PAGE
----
Some of these deadlines are variable, while others are rigid. The rigid deadlines aren’t surprises, however, so don’t act that way when they arrive. The important thing to know, to truly believe, is that you really do have control over these deadlines. If you plan for more than just perfection, if you plan for flexibility, then deadlines aren’t dead ends.

The opening date of our spa has moved many times and will move again before we finally open the doors but that’s ok. I’d rather get it right, make sure that the customer’s experience will be great, than open on some arbitrary date just to make myself feel good, because I soon won’t if everything is less than perfect. That might mean that I begin paying rent before I have income, if I didn’t plan for that possibility that’s my own fault. As I say in What Next, “It’s not the plan for the expected outcome that saves you, it’s the plan for the unexpected outcome that does.”

It’s easy to stress out over the many deadlines but it’s completely counterproductive. Instead, be flexible and know that a missed deadline isn’t the end of the world. But don’t let yourself off the hook either, ask why you missed the deadline and work to make sure it doesn’t happen next time.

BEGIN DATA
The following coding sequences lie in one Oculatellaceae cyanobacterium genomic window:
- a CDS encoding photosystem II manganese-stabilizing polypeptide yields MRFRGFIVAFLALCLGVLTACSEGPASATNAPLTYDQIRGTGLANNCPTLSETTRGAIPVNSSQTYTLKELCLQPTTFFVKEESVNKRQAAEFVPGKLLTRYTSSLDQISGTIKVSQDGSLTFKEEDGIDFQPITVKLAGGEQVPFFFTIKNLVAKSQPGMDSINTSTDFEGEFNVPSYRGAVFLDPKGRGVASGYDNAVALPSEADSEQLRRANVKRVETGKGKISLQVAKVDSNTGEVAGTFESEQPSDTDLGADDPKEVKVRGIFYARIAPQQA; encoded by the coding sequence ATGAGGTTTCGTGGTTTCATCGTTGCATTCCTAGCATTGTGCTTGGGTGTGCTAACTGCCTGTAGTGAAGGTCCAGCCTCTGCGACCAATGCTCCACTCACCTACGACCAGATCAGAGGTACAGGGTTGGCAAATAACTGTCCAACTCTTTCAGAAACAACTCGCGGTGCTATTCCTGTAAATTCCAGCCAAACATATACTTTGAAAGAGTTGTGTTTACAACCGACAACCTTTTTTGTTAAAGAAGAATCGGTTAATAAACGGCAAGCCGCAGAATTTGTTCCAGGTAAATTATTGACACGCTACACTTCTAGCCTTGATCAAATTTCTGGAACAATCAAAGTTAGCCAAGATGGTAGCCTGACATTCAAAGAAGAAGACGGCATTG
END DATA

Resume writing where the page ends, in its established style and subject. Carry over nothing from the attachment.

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Implementation Validation

The test of any plan is to implement it. How do you feel about it? Is it going as you expected or are there minor (or large) obstacles along the way? Maybe the plan falls apart completely or maybe you find an even better solution.

I’m a big proponent of multiple paths to the same destination; I pick my favorite, Plan A, but then set about working on Plan B, and then Plan C, and even a Plan D and Plan E. Have as many plans as you canEach one gets more desperate, I mean creative, but the point is that each plan is an escape route, a hedge against failure.

Implementing a plan means you believe in it, that you’re confident it will lead to the place you want to be. That can be scary sometimes as you second guess yourself and doubt creeps in. Doubt is OK, however, because it keeps you honest as you must justify each decision again and reevaluate it’s effectiveness. Putting a plan into action is not a exercise in rigidity, it about fluidity and flexibility.